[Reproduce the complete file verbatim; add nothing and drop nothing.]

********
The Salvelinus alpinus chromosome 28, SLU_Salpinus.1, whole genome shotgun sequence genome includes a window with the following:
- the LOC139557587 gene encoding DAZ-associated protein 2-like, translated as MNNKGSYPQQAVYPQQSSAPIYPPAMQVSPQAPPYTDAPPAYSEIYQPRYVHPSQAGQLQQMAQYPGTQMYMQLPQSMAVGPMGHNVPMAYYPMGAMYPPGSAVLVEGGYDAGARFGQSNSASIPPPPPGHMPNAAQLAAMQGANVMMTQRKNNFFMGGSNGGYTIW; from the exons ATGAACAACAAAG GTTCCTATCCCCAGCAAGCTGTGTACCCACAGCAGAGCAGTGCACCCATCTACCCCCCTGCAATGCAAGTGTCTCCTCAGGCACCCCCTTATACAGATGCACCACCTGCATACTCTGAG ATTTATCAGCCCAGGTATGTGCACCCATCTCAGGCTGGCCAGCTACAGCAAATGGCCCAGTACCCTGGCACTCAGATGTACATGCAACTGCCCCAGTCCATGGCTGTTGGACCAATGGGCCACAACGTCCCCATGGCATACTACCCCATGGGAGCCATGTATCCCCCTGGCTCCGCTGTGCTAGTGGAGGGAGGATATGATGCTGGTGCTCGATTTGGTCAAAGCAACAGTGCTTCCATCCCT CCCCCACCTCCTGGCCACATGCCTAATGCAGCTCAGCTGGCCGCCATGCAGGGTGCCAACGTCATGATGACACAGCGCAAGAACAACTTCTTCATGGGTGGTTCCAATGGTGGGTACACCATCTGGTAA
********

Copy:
The Salvelinus alpinus chromosome 28, SLU_Salpinus.1, whole genome shotgun sequence genome includes a window with the following:
- the LOC139557587 gene encoding DAZ-associated protein 2-like, translated as MNNKGSYPQQAVYPQQSSAPIYPPAMQVSPQAPPYTDAPPAYSEIYQPRYVHPSQAGQLQQMAQYPGTQMYMQLPQSMAVGPMGHNVPMAYYPMGAMYPPGSAVLVEGGYDAGARFGQSNSASIPPPPPGHMPNAAQLAAMQGANVMMTQRKNNFFMGGSNGGYTIW; from the exons ATGAACAACAAAG GTTCCTATCCCCAGCAAGCTGTGTACCCACAGCAGAGCAGTGCACCCATCTACCCCCCTGCAATGCAAGTGTCTCCTCAGGCACCCCCTTATACAGATGCACCACCTGCATACTCTGAG ATTTATCAGCCCAGGTATGTGCACCCATCTCAGGCTGGCCAGCTACAGCAAATGGCCCAGTACCCTGGCACTCAGATGTACATGCAACTGCCCCAGTCCATGGCTGTTGGACCAATGGGCCACAACGTCCCCATGGCATACTACCCCATGGGAGCCATGTATCCCCCTGGCTCCGCTGTGCTAGTGGAGGGAGGATATGATGCTGGTGCTCGATTTGGTCAAAGCAACAGTGCTTCCATCCCT CCCCCACCTCCTGGCCACATGCCTAATGCAGCTCAGCTGGCCGCCATGCAGGGTGCCAACGTCATGATGACACAGCGCAAGAACAACTTCTTCATGGGTGGTTCCAATGGTGGGTACACCATCTGGTAA